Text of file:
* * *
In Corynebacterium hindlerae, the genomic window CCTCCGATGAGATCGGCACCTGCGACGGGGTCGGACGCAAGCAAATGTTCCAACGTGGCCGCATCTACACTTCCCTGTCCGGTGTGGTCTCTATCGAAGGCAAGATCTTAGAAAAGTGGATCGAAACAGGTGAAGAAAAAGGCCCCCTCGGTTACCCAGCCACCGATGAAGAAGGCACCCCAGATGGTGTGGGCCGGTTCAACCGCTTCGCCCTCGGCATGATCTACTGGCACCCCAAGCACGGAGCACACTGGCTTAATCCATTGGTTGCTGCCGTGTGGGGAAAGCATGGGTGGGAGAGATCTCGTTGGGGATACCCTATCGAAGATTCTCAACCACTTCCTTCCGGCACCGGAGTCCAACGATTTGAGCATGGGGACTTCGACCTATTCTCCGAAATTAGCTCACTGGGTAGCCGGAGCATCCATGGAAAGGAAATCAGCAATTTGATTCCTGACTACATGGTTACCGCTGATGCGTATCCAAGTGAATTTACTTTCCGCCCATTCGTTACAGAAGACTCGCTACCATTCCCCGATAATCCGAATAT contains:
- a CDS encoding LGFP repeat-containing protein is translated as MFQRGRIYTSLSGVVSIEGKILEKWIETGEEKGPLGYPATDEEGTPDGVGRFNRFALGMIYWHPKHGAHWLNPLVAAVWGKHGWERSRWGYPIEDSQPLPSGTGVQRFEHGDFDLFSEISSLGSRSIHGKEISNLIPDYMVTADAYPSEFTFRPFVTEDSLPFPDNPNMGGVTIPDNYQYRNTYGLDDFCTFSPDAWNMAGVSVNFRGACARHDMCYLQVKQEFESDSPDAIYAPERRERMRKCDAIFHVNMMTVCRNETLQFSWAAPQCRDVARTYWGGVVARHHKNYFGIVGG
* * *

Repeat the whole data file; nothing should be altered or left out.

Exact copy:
In Corynebacterium hindlerae, the genomic window CCTCCGATGAGATCGGCACCTGCGACGGGGTCGGACGCAAGCAAATGTTCCAACGTGGCCGCATCTACACTTCCCTGTCCGGTGTGGTCTCTATCGAAGGCAAGATCTTAGAAAAGTGGATCGAAACAGGTGAAGAAAAAGGCCCCCTCGGTTACCCAGCCACCGATGAAGAAGGCACCCCAGATGGTGTGGGCCGGTTCAACCGCTTCGCCCTCGGCATGATCTACTGGCACCCCAAGCACGGAGCACACTGGCTTAATCCATTGGTTGCTGCCGTGTGGGGAAAGCATGGGTGGGAGAGATCTCGTTGGGGATACCCTATCGAAGATTCTCAACCACTTCCTTCCGGCACCGGAGTCCAACGATTTGAGCATGGGGACTTCGACCTATTCTCCGAAATTAGCTCACTGGGTAGCCGGAGCATCCATGGAAAGGAAATCAGCAATTTGATTCCTGACTACATGGTTACCGCTGATGCGTATCCAAGTGAATTTACTTTCCGCCCATTCGTTACAGAAGACTCGCTACCATTCCCCGATAATCCGAATAT contains:
- a CDS encoding LGFP repeat-containing protein is translated as MFQRGRIYTSLSGVVSIEGKILEKWIETGEEKGPLGYPATDEEGTPDGVGRFNRFALGMIYWHPKHGAHWLNPLVAAVWGKHGWERSRWGYPIEDSQPLPSGTGVQRFEHGDFDLFSEISSLGSRSIHGKEISNLIPDYMVTADAYPSEFTFRPFVTEDSLPFPDNPNMGGVTIPDNYQYRNTYGLDDFCTFSPDAWNMAGVSVNFRGACARHDMCYLQVKQEFESDSPDAIYAPERRERMRKCDAIFHVNMMTVCRNETLQFSWAAPQCRDVARTYWGGVVARHHKNYFGIVGG